AIM: Use of nonsteroidal anti-inflammatory drugs (NSAIDs) increases risk and worsens prognosis for patients with complicated peptic ulcer disease. Therefore, patients who are at high risk of peptic ulcer often use tramadol instead of NSAIDs. Tramadol's effect on peptic ulcer prognosis is unknown. The aim was to examine mortality in the 30 days following hospitalization for perforated peptic ulcer among tramadol and NSAID users compared with non-users. METHODS: The study was based on data on reimbursed prescriptions and hospital discharge diagnoses for the 1993-2004 period, extracted from population-based healthcare databases. All patients with a first-time diagnosis of perforated peptic ulcer were identified, excluding those with previous ulcer diagnoses or antiulcer drug use. Cox regression was used to estimate 30-day mortality rate ratios for tramadol and NSAID users compared with non-users, adjusting for use of other drugs and comorbidity. RESULTS: Of 1271 patients with perforated peptic ulcers included in the study, 2.4% used tramadol only, 38.9% used NSAIDs and 7.9% used both. Thirty-day mortality was 28.7% overall and 48.4% among users of tramadol alone. Compared with the 645 patients who used neither tramadol nor NSAIDs, the adjusted mortality rate in the 30 days following hospitalization was 2.02-fold [95% confidence interval (CI) 1.17, 3.48] higher for the 31 'tramadol only' users, 1.41-fold (95% CI 1.12, 1.78) higher for the 495 NSAID users and 1.32-fold (95% CI 0.89, 1.95) higher for the 100 patients who used both drugs. CONCLUSION: Among patients hospitalized for perforated peptic ulcer, tramadol appears to increase mortality at a level comparable to NSAIDs.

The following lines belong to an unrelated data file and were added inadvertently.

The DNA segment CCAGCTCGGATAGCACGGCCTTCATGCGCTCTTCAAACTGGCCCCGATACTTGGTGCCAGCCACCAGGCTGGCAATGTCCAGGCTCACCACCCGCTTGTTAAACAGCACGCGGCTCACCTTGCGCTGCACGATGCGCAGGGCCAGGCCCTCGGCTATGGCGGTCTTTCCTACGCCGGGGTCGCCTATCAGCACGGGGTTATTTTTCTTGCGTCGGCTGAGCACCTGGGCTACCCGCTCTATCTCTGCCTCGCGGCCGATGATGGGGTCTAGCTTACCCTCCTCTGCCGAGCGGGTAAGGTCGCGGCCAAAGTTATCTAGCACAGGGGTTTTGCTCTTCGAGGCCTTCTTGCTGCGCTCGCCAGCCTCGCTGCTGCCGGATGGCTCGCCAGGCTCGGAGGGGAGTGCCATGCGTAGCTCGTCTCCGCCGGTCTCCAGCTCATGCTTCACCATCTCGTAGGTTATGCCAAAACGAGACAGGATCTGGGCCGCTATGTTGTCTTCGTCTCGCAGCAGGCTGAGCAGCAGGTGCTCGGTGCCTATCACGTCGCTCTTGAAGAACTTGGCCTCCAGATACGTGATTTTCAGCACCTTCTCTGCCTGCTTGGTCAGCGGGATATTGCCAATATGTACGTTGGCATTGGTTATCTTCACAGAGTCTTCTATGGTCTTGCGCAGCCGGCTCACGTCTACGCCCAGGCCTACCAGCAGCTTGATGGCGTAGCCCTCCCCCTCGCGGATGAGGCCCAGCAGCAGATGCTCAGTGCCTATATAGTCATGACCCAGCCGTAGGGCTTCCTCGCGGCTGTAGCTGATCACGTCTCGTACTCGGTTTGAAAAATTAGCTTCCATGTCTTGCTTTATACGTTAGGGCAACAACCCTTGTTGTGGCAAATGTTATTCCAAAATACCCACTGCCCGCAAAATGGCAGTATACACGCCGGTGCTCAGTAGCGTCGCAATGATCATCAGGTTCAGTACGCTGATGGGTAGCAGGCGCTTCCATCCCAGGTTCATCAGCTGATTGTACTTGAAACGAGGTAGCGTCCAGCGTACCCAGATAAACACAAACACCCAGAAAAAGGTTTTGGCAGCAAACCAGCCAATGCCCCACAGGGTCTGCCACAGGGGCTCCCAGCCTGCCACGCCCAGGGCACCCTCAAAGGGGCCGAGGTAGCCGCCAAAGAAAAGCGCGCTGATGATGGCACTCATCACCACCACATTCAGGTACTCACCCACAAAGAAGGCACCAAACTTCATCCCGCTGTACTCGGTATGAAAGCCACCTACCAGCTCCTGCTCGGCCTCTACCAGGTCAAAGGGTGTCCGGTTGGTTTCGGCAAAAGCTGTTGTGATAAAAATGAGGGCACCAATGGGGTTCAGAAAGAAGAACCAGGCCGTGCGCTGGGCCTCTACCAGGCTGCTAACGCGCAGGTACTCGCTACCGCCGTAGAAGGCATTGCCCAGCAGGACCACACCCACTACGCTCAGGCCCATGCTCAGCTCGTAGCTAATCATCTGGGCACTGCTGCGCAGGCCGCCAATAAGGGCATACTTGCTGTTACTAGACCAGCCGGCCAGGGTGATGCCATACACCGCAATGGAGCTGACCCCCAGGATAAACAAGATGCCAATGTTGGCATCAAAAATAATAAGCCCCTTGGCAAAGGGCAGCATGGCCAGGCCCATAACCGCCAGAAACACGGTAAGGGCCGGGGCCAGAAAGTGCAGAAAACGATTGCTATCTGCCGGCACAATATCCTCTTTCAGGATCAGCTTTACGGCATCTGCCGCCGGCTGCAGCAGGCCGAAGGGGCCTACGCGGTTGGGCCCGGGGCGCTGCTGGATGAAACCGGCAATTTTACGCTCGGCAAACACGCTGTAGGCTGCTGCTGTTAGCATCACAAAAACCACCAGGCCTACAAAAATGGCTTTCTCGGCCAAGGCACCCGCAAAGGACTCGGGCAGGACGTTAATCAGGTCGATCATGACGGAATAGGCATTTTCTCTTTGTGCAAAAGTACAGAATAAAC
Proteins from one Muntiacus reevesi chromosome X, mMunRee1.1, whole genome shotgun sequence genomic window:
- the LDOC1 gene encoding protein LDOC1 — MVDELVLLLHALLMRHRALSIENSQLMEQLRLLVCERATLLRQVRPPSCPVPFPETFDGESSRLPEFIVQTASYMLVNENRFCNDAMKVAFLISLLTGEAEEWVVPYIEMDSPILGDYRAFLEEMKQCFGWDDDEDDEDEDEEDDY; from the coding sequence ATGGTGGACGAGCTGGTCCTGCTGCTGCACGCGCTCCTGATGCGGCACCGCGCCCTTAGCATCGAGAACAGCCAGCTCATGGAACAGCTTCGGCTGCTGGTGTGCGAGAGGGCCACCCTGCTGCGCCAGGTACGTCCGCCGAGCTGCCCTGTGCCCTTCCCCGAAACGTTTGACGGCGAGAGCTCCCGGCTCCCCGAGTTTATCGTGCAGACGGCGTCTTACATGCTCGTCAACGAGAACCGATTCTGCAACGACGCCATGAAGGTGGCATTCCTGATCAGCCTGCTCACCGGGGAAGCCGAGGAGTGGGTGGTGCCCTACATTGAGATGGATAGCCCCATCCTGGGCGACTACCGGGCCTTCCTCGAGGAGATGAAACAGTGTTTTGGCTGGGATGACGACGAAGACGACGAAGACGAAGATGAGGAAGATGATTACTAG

British Journal of Clinical Pharmacology, 2007, Vol 65, Issue 4, p. 565-572